« PreviousContinue »
COMMENCING IN 1812, :..o.
CONGRESS AT VIENNA
• AN ACCOUNT
CITY OF MOSCOW,:
EMPERORS AND GENERALS
CONNECTED WITH THE HISTORY.
BY JOHN HAMPDON, Esq.
Author of the French Revolution.
u He was nothing; became Emperor; conquered pations, disturhed
Dewcastle upon Tyne:
PRINTED FOR MORELAND & ANDERSON,
XY PRESTON & HEATON, SIDE.
THERE is scarce a man in the British dominions who will not peruse these sanguinary battles with extraordinary interest. The results of those memorable achievements history will record to the latest posterity. We at length enjoy the supreme satisfaction of being enabled to announce the fortunate termination of this desolating and murderous war. For twenty-four years prejudice, corruption, or arbitrary power, have vainly opposed themselves to the course of knowledge, reformation, and liberty. In this period, perhaps, six millions of human beings have fallen in the field of battle; as many more have been victims to fire, pestilence, shipwreck, and famine, the consequence of war; and an equal number by civil feuds, by the executioner's alternate power, by prolonged imprisonment, or by broken hearts arising from hopes blasted and fortunes ruined !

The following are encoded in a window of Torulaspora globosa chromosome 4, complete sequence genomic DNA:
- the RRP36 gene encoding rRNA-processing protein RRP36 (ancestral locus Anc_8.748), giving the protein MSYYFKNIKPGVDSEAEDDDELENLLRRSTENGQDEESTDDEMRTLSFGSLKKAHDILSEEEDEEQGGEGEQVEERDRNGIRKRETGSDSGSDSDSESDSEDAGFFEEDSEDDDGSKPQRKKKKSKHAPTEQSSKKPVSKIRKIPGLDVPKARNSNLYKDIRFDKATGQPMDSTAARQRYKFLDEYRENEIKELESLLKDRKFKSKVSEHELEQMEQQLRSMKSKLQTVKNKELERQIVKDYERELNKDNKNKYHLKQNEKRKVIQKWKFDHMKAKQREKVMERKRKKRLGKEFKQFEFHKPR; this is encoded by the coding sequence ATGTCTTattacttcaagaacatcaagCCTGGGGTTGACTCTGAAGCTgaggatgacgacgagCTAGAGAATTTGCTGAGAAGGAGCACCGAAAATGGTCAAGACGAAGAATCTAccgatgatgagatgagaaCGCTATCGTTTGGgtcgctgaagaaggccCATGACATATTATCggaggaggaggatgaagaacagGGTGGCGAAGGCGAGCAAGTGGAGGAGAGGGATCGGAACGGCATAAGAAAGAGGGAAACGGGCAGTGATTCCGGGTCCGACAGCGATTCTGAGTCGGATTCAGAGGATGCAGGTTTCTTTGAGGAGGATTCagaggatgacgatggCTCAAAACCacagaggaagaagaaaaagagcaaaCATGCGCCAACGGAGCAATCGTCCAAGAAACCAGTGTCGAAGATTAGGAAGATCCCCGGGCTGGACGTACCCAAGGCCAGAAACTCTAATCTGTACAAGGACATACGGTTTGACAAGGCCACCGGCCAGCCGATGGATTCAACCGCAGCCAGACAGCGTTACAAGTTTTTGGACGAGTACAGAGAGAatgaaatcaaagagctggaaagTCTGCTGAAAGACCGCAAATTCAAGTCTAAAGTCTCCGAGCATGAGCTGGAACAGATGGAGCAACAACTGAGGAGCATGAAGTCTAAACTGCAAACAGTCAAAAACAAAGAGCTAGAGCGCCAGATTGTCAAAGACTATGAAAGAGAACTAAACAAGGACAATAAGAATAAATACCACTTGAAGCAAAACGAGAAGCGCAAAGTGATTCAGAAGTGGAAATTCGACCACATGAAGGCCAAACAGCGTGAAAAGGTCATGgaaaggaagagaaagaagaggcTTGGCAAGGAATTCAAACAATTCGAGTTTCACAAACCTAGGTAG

The war has however arrived at a close, attended by consequences which have baffled all human foresight, and produced results entirely different from the expectation of those who were the most active in commencing and prolonging it; thereby affording another
striking lesson of the folly of placing the last stakes of life and happiness on the uncertainty of human calculations.
Sincerely, therefore, do we congratulate our readers on the termination of a series of wars, which have been the scourge of our times, and the disgrace of human nature; and we trust, that external tranquillity will be followed by domestic happiness and prosperity; and that we may live at home and abroad in the spirit, as well as in the form, of Peace.
The Editor tenders his grateful acknowledg. ments to the numerous subscribers to this work, and assures them, every authentic information has been had recourse to, in order to enrich his pages; if, in the execution of The NORTHERN WAR and its wonderful consequences, he has stated nothing but facts, and that to the satisfaction of the reader, he shall think himself highly remunerated, together with the pleasure of serving a friend.